Dehydration is a major contributing factor in the development of kidney stones. When the body dehydrates, fluid moves more slowly through the kidneys, increasing the likelihood of mineral and salt compounds meeting and sticking together.

Small stones may form and pass on their own without causing any symptoms. However, most medium and large stones are extremely painful to pass and require medical attention.

A person should seek immediate medical attention if they experience severe pain in the lower abdomen or genitals. Many kidney stones are treatable using fluid therapy and pain medications.

However, stones can get stuck in the urinary tract or damage the urinary tissues. This usually requires immediate surgery.

A doctor should assess the following symptoms:

  • persistent lower abdominal or lower back pain lasting longer than 4 weeks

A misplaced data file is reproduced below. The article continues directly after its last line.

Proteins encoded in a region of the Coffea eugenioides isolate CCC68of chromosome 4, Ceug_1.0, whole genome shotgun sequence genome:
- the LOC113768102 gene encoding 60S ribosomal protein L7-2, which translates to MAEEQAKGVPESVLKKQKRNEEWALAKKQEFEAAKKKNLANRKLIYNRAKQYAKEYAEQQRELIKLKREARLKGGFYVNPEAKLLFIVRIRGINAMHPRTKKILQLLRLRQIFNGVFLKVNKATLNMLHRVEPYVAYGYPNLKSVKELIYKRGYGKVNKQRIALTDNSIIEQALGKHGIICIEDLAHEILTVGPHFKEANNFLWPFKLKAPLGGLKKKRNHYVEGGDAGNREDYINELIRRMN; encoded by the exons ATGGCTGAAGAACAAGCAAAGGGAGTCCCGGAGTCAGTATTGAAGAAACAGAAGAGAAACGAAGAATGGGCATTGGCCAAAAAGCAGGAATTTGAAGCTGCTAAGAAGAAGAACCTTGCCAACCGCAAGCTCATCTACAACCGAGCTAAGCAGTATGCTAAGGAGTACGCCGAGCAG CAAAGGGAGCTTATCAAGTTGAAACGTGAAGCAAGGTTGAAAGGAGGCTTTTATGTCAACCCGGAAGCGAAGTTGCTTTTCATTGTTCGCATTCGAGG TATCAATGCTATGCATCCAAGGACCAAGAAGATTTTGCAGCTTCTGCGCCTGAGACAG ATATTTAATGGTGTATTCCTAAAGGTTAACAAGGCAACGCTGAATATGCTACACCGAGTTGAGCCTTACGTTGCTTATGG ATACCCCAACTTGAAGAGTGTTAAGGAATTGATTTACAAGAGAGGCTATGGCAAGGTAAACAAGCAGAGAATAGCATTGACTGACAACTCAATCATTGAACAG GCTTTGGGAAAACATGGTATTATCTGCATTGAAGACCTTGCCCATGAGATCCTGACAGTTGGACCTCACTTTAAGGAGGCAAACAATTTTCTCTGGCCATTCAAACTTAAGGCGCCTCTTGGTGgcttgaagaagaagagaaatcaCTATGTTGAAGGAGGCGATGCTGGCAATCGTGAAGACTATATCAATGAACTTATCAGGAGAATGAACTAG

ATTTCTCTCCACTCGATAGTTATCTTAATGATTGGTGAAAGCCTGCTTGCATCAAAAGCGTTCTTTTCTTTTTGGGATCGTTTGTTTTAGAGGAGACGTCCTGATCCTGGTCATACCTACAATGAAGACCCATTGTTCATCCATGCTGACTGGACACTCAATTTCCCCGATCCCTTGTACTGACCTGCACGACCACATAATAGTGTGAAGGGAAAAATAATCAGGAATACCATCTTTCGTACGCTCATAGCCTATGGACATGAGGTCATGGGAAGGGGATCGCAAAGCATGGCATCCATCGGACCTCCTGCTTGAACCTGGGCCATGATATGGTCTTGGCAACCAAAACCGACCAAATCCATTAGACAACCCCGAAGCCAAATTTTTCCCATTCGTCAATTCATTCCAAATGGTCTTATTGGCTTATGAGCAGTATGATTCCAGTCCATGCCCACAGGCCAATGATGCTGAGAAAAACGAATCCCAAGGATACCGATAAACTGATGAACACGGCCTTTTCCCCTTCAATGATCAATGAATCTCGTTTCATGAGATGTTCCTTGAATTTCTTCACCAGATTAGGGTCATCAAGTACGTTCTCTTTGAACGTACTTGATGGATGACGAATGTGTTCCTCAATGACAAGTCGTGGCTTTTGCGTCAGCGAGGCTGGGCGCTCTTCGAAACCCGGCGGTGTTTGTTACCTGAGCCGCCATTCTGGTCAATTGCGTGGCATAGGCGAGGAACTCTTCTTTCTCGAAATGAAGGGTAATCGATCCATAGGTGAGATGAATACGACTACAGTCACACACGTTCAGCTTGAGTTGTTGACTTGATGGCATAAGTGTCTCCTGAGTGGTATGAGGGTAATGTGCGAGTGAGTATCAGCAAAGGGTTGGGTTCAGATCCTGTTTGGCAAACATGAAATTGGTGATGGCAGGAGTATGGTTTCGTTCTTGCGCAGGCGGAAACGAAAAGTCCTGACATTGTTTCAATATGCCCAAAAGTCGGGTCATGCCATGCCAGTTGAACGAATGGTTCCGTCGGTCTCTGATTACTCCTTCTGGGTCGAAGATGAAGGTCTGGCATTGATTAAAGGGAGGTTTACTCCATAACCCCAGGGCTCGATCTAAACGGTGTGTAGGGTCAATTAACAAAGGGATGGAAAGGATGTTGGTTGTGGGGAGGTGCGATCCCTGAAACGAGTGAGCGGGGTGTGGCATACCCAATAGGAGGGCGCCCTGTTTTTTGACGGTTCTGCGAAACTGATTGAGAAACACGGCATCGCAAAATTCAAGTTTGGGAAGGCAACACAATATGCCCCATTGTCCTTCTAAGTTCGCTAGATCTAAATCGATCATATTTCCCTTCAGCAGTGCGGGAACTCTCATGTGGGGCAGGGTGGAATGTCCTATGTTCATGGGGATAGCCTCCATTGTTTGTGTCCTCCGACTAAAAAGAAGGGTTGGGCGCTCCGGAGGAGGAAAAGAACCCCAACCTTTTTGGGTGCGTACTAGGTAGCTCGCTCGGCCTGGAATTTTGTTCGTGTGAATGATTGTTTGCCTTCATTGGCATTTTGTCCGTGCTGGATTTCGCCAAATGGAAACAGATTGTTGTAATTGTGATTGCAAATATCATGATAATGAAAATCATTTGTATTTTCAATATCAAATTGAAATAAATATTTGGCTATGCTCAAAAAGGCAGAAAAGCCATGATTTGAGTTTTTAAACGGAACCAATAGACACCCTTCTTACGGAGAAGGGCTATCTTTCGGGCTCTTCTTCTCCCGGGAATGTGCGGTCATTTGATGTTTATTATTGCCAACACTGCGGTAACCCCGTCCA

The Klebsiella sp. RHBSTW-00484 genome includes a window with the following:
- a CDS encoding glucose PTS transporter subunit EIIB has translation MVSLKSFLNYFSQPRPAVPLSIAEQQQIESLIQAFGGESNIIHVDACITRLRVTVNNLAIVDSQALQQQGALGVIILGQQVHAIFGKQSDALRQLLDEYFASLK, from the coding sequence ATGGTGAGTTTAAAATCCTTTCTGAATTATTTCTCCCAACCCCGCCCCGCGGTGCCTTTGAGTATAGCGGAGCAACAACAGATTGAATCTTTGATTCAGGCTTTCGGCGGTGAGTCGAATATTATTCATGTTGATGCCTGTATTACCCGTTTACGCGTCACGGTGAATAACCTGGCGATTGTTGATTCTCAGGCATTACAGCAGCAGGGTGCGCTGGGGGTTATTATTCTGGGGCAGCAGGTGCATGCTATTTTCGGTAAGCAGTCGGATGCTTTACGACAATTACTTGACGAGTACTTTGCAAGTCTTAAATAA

• fever or chills
  • vomiting
  • nausea
  • bloody urine
  • loss of consciousness
  • painful urination
  • cloudy or foul-smelling urine

People can use some home remedies for smaller kidney stones. However, for many medium and larger kidney stones, it may be necessary to seek more conventional treatments and use these home remedies as supporting therapies.

Q:

Are there any home remedies for pain relief that work for kidney stones?

A:

First, walk around during the pain. For most people, movement will help ease the discomfort. Also, try gentle stretches.

It may also help to take a hot bath or shower, or apply a heating pad to the area for 20–30 minutes at a time, a few times per day. Sip fluids continually to keep the kidneys flushing, and take any pain pills with food.

When sleeping, lie on the side that has the kidney stone, as this may help it move through the body.

However, if a person is unable to keep food down or their pain is increasing, they should seek medical care.

Debra Rose Wilson, Ph.D., MSN, R.N., IBCLC, AHN-BC, CHT Answers represent the opinions of our medical experts. All content is strictly informational and should not be considered medical advice.

Read the article in Spanish here.